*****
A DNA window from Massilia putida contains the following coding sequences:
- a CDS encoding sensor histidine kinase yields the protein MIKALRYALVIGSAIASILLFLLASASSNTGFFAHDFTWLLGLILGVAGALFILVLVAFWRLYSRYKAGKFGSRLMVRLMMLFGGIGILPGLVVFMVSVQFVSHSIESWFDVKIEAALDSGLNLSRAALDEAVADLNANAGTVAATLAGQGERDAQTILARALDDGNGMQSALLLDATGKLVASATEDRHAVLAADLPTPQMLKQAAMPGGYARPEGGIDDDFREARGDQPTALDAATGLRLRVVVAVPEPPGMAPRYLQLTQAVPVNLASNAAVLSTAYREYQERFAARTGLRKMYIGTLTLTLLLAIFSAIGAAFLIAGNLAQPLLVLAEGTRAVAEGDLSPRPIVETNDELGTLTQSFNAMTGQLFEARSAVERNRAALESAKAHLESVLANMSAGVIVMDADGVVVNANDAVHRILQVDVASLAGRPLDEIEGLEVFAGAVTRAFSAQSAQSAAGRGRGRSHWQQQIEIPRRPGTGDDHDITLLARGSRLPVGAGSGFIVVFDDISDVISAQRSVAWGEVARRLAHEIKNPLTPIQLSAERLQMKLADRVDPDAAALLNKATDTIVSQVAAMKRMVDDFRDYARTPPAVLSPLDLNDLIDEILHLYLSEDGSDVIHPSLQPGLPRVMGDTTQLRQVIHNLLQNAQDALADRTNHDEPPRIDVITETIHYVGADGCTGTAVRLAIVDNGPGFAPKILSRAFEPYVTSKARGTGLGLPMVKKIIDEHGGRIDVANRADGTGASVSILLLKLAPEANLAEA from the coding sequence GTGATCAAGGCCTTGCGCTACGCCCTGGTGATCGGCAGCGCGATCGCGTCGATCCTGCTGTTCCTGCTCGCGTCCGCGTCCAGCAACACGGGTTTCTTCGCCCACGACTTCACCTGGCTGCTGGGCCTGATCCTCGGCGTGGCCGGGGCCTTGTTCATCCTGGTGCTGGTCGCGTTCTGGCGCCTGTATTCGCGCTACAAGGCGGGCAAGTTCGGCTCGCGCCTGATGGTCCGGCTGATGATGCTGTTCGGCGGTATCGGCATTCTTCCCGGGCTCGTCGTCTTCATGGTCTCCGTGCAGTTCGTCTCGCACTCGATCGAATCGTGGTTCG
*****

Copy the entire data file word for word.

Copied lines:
A DNA window from Massilia putida contains the following coding sequences:
- a CDS encoding sensor histidine kinase yields the protein MIKALRYALVIGSAIASILLFLLASASSNTGFFAHDFTWLLGLILGVAGALFILVLVAFWRLYSRYKAGKFGSRLMVRLMMLFGGIGILPGLVVFMVSVQFVSHSIESWFDVKIEAALDSGLNLSRAALDEAVADLNANAGTVAATLAGQGERDAQTILARALDDGNGMQSALLLDATGKLVASATEDRHAVLAADLPTPQMLKQAAMPGGYARPEGGIDDDFREARGDQPTALDAATGLRLRVVVAVPEPPGMAPRYLQLTQAVPVNLASNAAVLSTAYREYQERFAARTGLRKMYIGTLTLTLLLAIFSAIGAAFLIAGNLAQPLLVLAEGTRAVAEGDLSPRPIVETNDELGTLTQSFNAMTGQLFEARSAVERNRAALESAKAHLESVLANMSAGVIVMDADGVVVNANDAVHRILQVDVASLAGRPLDEIEGLEVFAGAVTRAFSAQSAQSAAGRGRGRSHWQQQIEIPRRPGTGDDHDITLLARGSRLPVGAGSGFIVVFDDISDVISAQRSVAWGEVARRLAHEIKNPLTPIQLSAERLQMKLADRVDPDAAALLNKATDTIVSQVAAMKRMVDDFRDYARTPPAVLSPLDLNDLIDEILHLYLSEDGSDVIHPSLQPGLPRVMGDTTQLRQVIHNLLQNAQDALADRTNHDEPPRIDVITETIHYVGADGCTGTAVRLAIVDNGPGFAPKILSRAFEPYVTSKARGTGLGLPMVKKIIDEHGGRIDVANRADGTGASVSILLLKLAPEANLAEA from the coding sequence GTGATCAAGGCCTTGCGCTACGCCCTGGTGATCGGCAGCGCGATCGCGTCGATCCTGCTGTTCCTGCTCGCGTCCGCGTCCAGCAACACGGGTTTCTTCGCCCACGACTTCACCTGGCTGCTGGGCCTGATCCTCGGCGTGGCCGGGGCCTTGTTCATCCTGGTGCTGGTCGCGTTCTGGCGCCTGTATTCGCGCTACAAGGCGGGCAAGTTCGGCTCGCGCCTGATGGTCCGGCTGATGATGCTGTTCGGCGGTATCGGCATTCTTCCCGGGCTCGTCGTCTTCATGGTCTCCGTGCAGTTCGTCTCGCACTCGATCGAATCGTGGTTCG